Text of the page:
We were in Ukraine for over a month, but that country has never left our hearts. Flying there the first time, our family was a bundle of excitement and nerves about going to a country we'd never been to, where we didn't speak the language, and where we hoped to adopt a child. Once we set foot in Ukraine, we were overwhelmed by the city of Kyiv. Like Lucy when she first entered the wardrobe and found herself in Narnia, when our family went through that simple, bluish-gray door to the SDA office, our world was forever changed.
That time we were there, together as a family, was some of the happiest we have experienced as a family. We grew closer as a family because we were who we spent most of our time with 24 hours a day and 7 days a week. When we speak of Kyiv and of Ukraine, it is with love and fond memories. We have often talked of returning when Cava is older so that he can see more of the country he came from and to see how truly beautiful it is.
Ever since the protests began in November, our family has followed the news coming from Ukraine so closely on-line, as our news media only began truly covering the events of this week. As we have watched things deteriorate and the violence escalate, our hearts have been broken by what we have read, seen, and heard. The streets we once walked and enjoyed are now being described as "apocalyptic."
This is a city we associate with our son and how he came into our family. We think of those streets in terms of what part of the process we were in with regards to adopting Cava. While we were there, we did a lot of walking and loved taking in such magnificent sights as St. Michael's Cathedral, whose bells ring now as a rallying call to all who are protesting, as well as a call to God.
Ever since the protests began, our family has prayed daily for Ukraine. We have prayed for its peace and its people. We have prayed for those families we met while we were there as well as for families traveling there to adopt. We have prayed that the world would take notice of this country and what was happening there, and to act on behalf of the people of Ukraine. Jesus told us, "Blessed are the peacemakers." We pray for their government to seek peace and not violence and repression against its own people.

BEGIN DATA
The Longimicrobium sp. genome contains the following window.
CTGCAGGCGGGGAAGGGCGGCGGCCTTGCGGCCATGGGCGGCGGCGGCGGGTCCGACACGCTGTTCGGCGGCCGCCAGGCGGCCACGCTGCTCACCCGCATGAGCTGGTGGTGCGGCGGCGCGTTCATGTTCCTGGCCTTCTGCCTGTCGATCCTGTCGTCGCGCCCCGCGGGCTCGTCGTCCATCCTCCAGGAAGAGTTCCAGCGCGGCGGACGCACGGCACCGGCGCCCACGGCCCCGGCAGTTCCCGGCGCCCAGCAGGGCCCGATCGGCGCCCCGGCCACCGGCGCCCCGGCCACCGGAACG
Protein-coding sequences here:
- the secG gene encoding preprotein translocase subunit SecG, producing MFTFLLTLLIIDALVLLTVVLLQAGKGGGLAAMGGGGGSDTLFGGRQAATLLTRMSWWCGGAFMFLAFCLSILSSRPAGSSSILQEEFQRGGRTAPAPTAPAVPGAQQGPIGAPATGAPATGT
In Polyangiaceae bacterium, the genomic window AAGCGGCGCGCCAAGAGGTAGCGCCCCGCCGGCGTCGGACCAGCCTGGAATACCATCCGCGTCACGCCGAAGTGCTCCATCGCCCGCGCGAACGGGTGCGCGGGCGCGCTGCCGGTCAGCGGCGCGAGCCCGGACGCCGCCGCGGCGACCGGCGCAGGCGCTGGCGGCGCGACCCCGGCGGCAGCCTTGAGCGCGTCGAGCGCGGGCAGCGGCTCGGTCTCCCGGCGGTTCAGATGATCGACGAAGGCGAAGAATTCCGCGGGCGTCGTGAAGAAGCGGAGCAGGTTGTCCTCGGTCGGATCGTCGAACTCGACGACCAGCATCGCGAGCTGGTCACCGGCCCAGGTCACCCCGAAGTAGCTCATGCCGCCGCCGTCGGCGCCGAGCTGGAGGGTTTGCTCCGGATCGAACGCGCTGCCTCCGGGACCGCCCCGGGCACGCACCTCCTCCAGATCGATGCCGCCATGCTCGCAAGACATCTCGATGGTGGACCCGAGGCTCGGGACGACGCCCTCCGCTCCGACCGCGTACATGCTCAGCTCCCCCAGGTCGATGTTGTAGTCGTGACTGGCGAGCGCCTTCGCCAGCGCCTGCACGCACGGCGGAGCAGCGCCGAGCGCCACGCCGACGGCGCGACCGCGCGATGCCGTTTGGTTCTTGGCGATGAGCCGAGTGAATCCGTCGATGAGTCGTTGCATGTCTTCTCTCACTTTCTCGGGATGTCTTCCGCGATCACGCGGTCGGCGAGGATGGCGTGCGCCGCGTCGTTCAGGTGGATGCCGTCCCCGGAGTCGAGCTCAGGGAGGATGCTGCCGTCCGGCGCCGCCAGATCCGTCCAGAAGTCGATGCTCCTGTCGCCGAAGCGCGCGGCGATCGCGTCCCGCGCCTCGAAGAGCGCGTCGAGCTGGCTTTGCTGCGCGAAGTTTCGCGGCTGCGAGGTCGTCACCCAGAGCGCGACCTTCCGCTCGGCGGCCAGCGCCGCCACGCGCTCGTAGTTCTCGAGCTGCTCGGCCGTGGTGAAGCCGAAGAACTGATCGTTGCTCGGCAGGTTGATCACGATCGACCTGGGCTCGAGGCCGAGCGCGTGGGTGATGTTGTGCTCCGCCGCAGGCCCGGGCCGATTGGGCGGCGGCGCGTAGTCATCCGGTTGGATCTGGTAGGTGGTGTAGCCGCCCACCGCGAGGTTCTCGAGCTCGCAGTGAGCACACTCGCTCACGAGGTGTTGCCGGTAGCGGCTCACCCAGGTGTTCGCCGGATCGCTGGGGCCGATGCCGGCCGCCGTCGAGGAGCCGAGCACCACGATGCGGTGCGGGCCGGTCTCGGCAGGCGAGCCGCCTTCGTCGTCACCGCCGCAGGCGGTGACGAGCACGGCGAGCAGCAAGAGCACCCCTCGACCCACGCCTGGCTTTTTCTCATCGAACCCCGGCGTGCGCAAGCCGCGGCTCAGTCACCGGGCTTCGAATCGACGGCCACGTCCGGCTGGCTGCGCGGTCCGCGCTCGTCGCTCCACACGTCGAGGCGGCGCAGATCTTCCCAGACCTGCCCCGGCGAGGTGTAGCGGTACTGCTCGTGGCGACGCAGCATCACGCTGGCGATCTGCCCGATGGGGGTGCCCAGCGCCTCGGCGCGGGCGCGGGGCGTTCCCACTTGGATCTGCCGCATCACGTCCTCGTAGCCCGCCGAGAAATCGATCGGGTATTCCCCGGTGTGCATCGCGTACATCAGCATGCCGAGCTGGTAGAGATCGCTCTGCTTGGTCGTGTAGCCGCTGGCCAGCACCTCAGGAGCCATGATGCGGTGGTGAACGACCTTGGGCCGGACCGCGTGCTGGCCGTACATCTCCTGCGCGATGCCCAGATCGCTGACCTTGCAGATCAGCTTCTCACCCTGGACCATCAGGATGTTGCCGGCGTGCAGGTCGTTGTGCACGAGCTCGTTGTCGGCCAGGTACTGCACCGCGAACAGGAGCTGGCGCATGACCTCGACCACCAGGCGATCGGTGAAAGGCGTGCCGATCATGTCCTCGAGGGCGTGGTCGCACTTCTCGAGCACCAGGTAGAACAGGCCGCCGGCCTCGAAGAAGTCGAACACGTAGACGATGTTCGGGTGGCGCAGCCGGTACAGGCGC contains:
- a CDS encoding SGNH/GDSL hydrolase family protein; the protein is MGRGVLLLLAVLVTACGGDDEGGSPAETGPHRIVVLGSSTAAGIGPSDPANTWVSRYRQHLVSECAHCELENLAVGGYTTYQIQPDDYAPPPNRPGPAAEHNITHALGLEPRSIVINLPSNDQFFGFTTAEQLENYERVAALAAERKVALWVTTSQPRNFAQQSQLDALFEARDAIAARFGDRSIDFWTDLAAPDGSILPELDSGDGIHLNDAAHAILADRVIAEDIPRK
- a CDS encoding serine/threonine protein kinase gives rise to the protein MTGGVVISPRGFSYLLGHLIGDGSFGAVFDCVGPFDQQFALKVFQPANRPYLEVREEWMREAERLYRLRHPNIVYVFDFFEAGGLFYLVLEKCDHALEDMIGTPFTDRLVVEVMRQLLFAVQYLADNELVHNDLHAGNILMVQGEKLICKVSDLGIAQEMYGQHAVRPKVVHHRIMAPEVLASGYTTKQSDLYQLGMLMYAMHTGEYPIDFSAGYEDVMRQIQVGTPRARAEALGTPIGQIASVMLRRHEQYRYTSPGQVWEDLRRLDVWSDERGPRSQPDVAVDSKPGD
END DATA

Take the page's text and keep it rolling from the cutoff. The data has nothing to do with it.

We pray for those Christians who live there to be a light on a hill that shines for Christ. May they walk as examples of His love, even towards those who would do harm to them. We pray that these Christians seek God for wisdom, for peace, for guidance and direction. We pray that they would help lead their country to doing the same, for there is no peace without Jesus.
We pray for those who have lost loved ones due to the violence. We pray that God would comfort them amidst their sorrow and pain.
We pray for protection of the innocent, that they not suffer violence at the hands of paid thugs.
We pray for justice to rain down from heaven on this country, that those who are unjustly and falsely accused will see the truth come to light. That those who would seek to do harm would be brought to justice.
We pray that those in power will no longer use it as a way to oppress the people of Ukraine.
We pray that more will stand up against corruption and injustice in all of its forms. We pray that all of those in office will use their position for good and not evil, whether they be in small towns or in high office.
Every day, many times a day, we pray for Ukraine, for the homeland of our son. We hope that you will join us in praying for them and for those families who are there, in-country, adopting, those who are waiting to travel there to bring their adopted children home, or those who are waiting to travel there to adopt a child or children. Pray for peace.
As Saint Francis prayed:
Lord, make me an instrument of Thy peace
Where there is hatred, let me sow love.
Where there is injury, pardon.
Where there is doubt, faith.
Where there is despair, hope.
Where there is darkness, light.
Where there is sadness, joy.
To know and understand more about what's going on in Ukraine, go to the following links:
Radio Free Europe: